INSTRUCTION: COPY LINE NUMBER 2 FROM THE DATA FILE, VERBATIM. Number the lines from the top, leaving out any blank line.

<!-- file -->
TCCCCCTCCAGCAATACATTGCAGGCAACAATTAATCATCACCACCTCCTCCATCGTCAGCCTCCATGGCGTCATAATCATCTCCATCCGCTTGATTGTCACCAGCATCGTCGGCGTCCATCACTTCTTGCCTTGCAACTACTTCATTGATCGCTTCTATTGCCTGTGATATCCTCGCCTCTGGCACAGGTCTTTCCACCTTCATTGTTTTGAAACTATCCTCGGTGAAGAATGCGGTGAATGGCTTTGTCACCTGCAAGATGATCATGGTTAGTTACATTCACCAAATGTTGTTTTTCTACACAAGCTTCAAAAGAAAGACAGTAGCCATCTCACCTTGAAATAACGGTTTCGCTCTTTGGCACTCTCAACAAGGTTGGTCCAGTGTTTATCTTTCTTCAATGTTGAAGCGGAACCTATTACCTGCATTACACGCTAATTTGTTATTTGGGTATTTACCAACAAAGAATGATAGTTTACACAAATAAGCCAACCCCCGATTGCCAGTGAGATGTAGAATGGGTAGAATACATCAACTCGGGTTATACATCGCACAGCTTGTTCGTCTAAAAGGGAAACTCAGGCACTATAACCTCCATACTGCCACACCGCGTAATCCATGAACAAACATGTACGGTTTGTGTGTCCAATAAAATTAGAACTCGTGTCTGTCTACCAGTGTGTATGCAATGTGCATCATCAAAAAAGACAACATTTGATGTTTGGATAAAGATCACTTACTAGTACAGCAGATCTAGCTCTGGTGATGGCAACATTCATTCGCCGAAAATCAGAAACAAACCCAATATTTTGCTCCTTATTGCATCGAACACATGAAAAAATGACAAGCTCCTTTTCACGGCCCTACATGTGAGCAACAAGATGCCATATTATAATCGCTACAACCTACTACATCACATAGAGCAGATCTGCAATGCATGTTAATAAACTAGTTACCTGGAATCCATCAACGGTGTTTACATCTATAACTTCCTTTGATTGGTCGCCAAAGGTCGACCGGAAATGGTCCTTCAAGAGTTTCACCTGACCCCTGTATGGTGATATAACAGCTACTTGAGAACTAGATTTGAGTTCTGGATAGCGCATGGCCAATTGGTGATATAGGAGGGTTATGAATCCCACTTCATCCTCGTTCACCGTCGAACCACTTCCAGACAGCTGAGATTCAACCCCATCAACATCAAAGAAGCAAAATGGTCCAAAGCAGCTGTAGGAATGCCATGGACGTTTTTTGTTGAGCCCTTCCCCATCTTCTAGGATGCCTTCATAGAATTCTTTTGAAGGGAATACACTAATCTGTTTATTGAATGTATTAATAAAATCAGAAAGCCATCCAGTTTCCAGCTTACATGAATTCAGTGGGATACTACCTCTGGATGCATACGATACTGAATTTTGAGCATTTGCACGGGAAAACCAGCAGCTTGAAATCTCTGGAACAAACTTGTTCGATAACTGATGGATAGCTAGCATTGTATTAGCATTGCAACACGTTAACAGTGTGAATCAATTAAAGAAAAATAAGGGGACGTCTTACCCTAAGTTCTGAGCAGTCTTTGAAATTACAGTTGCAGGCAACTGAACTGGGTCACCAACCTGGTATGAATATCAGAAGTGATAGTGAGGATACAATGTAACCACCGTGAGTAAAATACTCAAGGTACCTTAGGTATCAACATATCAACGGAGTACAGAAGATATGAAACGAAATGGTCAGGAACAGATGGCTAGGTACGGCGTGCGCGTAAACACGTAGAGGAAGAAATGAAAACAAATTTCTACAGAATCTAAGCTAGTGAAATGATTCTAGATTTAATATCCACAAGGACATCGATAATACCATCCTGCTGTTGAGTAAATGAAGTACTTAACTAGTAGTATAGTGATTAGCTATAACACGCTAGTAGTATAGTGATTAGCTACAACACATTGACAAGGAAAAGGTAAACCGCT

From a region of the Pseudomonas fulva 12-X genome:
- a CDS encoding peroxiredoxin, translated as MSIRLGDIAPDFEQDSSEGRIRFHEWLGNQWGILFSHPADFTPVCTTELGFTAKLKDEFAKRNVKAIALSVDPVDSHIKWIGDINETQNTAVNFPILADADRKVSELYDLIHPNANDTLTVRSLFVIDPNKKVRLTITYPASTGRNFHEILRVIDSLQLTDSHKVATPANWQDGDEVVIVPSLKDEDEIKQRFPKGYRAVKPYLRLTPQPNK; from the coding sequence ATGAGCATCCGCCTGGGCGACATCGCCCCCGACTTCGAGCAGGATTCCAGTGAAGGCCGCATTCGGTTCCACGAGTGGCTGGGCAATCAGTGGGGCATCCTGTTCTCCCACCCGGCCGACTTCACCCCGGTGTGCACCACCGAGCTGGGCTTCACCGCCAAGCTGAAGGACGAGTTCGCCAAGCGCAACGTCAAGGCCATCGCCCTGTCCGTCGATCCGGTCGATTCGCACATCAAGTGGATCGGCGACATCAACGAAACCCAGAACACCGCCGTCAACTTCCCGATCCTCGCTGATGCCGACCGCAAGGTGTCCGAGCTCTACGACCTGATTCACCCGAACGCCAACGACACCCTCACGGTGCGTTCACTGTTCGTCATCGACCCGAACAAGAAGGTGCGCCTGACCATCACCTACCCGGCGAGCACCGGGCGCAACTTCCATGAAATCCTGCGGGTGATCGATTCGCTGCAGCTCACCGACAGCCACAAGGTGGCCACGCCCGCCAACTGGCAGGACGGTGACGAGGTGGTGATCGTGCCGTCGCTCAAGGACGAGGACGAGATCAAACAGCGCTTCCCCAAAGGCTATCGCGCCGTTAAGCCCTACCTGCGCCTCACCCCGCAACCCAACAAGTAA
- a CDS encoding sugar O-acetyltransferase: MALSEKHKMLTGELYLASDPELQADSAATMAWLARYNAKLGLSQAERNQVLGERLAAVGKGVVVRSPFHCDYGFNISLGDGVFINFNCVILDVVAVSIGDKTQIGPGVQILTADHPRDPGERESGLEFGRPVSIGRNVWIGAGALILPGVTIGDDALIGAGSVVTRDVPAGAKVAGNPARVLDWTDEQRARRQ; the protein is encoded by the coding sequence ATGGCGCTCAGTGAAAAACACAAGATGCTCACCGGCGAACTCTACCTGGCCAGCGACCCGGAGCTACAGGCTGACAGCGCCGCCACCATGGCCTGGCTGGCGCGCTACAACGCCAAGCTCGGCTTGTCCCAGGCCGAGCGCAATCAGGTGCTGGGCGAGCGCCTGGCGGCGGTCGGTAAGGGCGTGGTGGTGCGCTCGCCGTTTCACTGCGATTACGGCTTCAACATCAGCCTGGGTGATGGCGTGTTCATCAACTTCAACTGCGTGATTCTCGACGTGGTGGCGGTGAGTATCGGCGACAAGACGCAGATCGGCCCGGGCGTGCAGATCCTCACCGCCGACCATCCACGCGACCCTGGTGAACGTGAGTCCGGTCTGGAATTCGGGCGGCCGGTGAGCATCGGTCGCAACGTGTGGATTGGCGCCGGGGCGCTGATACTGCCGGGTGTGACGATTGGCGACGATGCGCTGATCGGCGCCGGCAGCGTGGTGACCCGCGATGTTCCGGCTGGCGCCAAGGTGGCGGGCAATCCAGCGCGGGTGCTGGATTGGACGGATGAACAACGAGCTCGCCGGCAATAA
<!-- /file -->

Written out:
From a region of the Pseudomonas fulva 12-X genome: